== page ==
Elon Musk has "cured" astrophysicist Neil deGrasse Tyson of his urges to drive a flying car.

On Sunday's episode of his "StarTalk" radio show, Tyson sat down with the CEO of SpaceX and Tesla Motors to discuss a variety of topics, ranging from Musk's fear of artificial super intelligence to the colonization of Mars. Musk also dumped a bucket of ice-cold reality on Tyson's dream of driving a flying car someday.

"If there are flying cars, then well obviously you have added this additional dimension where a car could potentially fall on your head and would be susceptible to weather," Musk said. "And of course you'd have to have a flying car [that operates by] autopilot because otherwise, forget it."

Think weaving through traffic on a busy day is frustrating? Try adding an entirely new dimension to the mix. "Essentially with a flying car you're talking about going 3-D," Musk says. "There's a fundamental flaw with cities where you've got dense office buildings and apartment buildings and duplexes, and they're operating on three dimensions, but then you go to the street, and suddenly they're two-dimensional."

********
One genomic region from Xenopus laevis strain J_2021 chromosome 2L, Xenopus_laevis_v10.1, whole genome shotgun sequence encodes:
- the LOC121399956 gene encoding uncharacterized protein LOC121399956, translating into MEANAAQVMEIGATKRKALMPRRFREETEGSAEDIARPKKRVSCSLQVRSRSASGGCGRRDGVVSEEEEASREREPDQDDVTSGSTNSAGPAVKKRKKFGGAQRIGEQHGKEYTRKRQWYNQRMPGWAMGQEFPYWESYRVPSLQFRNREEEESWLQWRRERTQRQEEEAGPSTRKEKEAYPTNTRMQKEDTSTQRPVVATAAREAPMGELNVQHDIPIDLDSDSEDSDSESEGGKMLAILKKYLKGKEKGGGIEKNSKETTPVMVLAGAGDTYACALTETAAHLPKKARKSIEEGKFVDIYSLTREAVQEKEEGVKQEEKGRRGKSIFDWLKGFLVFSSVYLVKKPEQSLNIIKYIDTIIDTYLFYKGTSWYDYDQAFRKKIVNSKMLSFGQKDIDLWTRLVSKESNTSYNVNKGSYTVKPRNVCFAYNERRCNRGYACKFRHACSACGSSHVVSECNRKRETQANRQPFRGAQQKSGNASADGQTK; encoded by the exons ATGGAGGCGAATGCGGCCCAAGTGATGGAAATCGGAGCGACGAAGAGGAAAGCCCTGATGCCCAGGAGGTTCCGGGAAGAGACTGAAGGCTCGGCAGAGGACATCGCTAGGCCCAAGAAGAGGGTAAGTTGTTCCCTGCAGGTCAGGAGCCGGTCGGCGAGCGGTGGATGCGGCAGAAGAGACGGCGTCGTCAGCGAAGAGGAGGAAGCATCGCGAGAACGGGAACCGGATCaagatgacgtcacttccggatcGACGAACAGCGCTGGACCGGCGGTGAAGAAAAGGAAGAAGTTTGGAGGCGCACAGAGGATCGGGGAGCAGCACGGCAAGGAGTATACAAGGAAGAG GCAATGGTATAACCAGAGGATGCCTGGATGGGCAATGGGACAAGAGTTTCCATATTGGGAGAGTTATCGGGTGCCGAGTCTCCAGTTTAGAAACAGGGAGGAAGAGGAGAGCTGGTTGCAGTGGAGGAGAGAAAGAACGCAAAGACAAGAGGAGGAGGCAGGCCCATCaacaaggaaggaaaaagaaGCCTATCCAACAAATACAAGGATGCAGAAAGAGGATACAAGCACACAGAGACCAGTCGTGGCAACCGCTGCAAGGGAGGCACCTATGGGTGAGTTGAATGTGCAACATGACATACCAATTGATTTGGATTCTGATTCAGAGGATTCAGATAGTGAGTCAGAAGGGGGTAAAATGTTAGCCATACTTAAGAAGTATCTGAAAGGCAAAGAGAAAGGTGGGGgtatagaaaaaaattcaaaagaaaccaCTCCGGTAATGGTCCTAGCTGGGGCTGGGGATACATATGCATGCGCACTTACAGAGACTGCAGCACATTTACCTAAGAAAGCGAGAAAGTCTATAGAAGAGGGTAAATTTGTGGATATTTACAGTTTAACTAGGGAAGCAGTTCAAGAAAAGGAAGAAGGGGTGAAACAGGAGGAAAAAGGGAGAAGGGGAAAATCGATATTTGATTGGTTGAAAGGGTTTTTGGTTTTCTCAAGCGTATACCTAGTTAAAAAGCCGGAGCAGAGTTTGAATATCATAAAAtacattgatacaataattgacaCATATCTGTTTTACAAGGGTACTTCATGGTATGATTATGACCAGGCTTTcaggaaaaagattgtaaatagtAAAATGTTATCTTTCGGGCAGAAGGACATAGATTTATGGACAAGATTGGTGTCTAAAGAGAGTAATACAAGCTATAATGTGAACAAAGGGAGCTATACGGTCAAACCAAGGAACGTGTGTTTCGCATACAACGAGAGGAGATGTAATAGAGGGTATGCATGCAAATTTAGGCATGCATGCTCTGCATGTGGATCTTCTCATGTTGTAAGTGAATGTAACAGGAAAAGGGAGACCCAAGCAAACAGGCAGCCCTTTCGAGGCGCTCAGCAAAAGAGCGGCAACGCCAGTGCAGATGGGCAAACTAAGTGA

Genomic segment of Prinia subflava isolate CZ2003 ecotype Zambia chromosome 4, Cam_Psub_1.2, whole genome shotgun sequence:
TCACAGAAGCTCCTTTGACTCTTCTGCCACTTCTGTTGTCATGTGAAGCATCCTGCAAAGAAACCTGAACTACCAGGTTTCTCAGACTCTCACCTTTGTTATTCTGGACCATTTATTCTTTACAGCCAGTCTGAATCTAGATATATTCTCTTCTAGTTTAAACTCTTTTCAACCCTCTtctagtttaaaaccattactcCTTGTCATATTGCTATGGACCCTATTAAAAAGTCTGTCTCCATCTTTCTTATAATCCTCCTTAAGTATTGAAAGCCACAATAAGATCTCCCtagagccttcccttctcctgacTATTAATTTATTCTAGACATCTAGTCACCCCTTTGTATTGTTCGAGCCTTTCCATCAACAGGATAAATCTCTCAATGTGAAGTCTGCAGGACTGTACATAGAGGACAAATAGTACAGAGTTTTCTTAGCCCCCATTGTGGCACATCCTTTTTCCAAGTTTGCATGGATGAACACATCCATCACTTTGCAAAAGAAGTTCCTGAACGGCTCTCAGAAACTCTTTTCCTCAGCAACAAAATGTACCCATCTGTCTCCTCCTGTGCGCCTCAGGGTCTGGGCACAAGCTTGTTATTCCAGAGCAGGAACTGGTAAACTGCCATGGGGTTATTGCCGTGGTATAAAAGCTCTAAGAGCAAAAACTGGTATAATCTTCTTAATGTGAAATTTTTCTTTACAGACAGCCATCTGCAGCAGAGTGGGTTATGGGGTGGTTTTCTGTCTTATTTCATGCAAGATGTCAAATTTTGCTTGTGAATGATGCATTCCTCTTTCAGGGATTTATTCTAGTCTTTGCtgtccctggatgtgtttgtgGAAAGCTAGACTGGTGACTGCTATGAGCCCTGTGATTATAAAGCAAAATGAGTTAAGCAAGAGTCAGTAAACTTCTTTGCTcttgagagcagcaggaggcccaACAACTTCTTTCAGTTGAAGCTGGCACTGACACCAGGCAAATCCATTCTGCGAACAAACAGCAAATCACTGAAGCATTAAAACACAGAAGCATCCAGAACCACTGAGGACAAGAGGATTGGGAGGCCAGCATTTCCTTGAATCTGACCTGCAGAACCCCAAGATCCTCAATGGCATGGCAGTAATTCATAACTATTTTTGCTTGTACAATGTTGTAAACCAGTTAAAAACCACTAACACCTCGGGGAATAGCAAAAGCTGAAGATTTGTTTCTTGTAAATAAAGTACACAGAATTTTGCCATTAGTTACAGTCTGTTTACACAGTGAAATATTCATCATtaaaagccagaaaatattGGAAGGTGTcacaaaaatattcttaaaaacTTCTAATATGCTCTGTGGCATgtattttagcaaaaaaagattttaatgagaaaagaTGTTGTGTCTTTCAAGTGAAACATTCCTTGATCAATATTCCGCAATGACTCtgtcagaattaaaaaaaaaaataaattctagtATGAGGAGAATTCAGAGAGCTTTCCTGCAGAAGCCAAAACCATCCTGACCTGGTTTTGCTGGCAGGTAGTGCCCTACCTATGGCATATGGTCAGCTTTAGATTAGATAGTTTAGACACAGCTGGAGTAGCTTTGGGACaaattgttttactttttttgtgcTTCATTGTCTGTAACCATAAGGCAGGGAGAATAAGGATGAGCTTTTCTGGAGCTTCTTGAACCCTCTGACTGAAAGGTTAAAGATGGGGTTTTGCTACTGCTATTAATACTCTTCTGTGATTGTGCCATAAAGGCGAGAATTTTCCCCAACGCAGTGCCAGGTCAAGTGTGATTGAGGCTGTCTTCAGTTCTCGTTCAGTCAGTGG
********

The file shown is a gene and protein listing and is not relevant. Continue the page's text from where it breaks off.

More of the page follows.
Getting your 3-D driving license from the DMV isn't the only challenge a future of flying cars would have to overcome, Musk added. While Tesla has announced an update that promises to ease drivers' "range anxiety," seeing a flashing empty light while your car is in midair might cause more of a range heart attack. And just imagine being one of the poor street-bound souls if two-ton automobiles start falling out of the sky.

"Even in autopilot, and even if you've got redundant motors and blades, you've still gone from near-zero chance of something falling on your head to something greater than that," Musk said.

Also, if you want something as heavy as a car to fly, you've got to expect some noise, Musk explained. The closest things we have to a flying car today are helicopters. If your image of the future includes picturesque midair lanes filled with layers of silent cars whizzing by, you might need to recalibrate it.

Instead, Musk said, he imagines a much more viable alternative would involve digging into the earth and effectively creating subway tunnels for cars.

"If you were to extrapolate that to cars and have more car tunnels, then you would alleviate congestion completely," he said. "You would not need a flying car in that case, and it would always work even if the weather was bad. It would never ice up and it would never fall on your head."